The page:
Resolving disputes is another matter, however. Disputes in China tend to be complicated, with each side convinced of its own righteousness. While billions for new Airbus jets and Alcatel-Lucent telecom contracts were announced, there was no obvious progress on Danone. The fact that these disputes even exist and need to be discussed at the senior-most levels of government represents a loss of face for both leaders. No doubt, both President Hu and President Sarkozy had been briefed ahead of time by their respective staffs and received somewhat different versions of events that were biased one way or another.

Given these circumstances, the best one can hope for is that the visibility the dispute received at the top level of China’s leadership is enough to incentivize a lower level official to help resolve the matter. In some cases, this may be just enough to clear up outstanding issues. But in most, I am afraid, a great deal of tough negotiations remain ahead.

I tend to agree with Managing the Dragon with respect to this particular case, but as a whole, I just do not know. It would seem to me that if politics were going to resolve the Danone Wahaha dispute, it would have already happened by now.

Would love to hear more views on this important issue.

Photo of Dan Harris Dan Harris

Dan is a founder of Harris Bricken, an international law firm with lawyers in Los Angeles, Portland, San Francisco, Seattle, China and Spain.

He primarily represents companies doing business in emerging market countries, having spent years building and maintaining a global, professional network. 

Dan is a founder of Harris Bricken, an international law firm with lawyers in Los Angeles, Portland, San Francisco, Seattle, China and Spain.

He primarily represents companies doing business in emerging market countries, having spent years building and maintaining a global, professional network.  His work has been as varied as securing the release of two improperly held helicopters in Papua New Guinea, setting up a legal framework to move slag from Canada to Poland’s interior, overseeing hundreds of litigation and arbitration matters in Korea, helping someone avoid terrorism charges in Japan, and seizing fish product in China to collect on a debt.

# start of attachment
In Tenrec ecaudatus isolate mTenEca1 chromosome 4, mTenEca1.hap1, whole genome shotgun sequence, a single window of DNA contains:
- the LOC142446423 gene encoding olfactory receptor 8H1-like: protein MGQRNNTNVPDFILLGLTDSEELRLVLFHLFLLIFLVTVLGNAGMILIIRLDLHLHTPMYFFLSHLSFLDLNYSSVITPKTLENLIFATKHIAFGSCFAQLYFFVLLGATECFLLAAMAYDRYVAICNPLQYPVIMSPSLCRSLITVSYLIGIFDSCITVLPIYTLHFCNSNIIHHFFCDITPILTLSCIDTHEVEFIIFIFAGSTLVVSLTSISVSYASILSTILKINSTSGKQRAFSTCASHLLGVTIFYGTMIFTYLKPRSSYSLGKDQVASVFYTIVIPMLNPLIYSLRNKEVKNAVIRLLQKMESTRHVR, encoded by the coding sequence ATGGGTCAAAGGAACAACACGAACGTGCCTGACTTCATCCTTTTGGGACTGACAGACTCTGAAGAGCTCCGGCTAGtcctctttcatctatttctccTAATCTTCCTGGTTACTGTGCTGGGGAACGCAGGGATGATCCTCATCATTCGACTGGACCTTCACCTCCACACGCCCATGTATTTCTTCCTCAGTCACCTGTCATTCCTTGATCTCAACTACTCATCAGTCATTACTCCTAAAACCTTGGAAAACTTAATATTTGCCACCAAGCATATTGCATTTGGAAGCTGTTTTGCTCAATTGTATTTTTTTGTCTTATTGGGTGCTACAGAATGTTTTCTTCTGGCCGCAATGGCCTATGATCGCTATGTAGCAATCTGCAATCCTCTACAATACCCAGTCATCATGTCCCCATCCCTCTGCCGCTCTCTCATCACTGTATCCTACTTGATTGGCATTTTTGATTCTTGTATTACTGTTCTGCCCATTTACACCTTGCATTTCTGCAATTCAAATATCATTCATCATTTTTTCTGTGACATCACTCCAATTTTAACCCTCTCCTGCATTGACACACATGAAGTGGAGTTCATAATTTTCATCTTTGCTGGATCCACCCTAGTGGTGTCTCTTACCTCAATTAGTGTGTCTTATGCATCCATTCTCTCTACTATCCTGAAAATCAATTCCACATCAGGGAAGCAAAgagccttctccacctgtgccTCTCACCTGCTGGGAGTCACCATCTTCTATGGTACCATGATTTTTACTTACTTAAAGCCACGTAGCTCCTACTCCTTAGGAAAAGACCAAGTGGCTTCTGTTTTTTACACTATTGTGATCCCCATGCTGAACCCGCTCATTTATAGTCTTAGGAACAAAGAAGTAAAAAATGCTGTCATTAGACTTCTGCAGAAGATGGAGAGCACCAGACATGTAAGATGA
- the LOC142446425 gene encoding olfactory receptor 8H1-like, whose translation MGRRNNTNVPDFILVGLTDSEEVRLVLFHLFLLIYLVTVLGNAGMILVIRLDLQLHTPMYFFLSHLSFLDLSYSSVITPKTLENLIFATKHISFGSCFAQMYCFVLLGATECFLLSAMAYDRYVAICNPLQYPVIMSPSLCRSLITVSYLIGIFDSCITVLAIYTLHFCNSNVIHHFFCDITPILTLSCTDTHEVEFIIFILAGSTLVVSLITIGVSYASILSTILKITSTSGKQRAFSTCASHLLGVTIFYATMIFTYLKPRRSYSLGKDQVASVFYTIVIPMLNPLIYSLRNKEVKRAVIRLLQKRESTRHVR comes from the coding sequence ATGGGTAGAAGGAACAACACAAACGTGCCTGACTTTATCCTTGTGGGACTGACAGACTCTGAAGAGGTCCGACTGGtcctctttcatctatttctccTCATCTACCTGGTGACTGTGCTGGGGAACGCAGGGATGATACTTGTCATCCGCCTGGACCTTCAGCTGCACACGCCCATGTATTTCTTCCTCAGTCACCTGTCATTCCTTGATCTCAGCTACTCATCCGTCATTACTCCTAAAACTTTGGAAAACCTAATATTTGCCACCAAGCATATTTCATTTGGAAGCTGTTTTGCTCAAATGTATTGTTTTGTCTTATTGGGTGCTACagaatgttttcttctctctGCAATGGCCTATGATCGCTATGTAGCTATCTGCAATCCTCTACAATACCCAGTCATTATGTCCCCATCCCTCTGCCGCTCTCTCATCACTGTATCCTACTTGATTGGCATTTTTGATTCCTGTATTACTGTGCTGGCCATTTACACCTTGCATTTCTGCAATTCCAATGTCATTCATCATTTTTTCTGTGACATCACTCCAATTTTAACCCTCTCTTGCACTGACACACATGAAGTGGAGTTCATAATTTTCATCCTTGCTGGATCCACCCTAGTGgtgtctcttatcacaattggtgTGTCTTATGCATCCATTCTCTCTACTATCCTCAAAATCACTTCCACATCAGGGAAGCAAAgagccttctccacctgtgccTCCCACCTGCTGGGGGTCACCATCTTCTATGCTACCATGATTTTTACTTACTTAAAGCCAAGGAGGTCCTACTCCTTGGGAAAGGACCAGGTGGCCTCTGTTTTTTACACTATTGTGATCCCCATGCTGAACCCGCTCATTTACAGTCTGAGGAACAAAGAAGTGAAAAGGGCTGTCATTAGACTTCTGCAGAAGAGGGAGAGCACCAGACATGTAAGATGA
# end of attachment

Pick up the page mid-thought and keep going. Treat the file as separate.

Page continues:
He was named as one of only three Washington State Amazing Lawyers in International Law, is AV rated by Martindale-Hubbell Law Directory (its highest rating), is rated 10.0 by (also its highest rating), and is a recognized SuperLawyer.

Dan is a frequent writer and public speaker on doing business in Asia and constantly travels between the United States and Asia. He most commonly speaks on China law issues and is the lead writer of the award winning China Law Blog. Forbes Magazine, Fortune Magazine, the Wall Street Journal, Investors Business Daily, Business Week, The National Law Journal, The Washington Post, The ABA Journal, The Economist, Newsweek, NPR, The New York Times and Inside Counsel have all interviewed Dan regarding various aspects of his international law practice.

Dan is licensed in Washington, Illinois, and Alaska.

In tandem with the international law team at his firm, Dan focuses on setting up/registering companies overseas (via WFOEs, Rep Offices or Joint Ventures), drafting international contracts (NDAs, OEM Agreements, licensing, distribution, etc.), protecting IP (trademarks, trade secrets, copyrights and patents), and overseeing M&A transactions.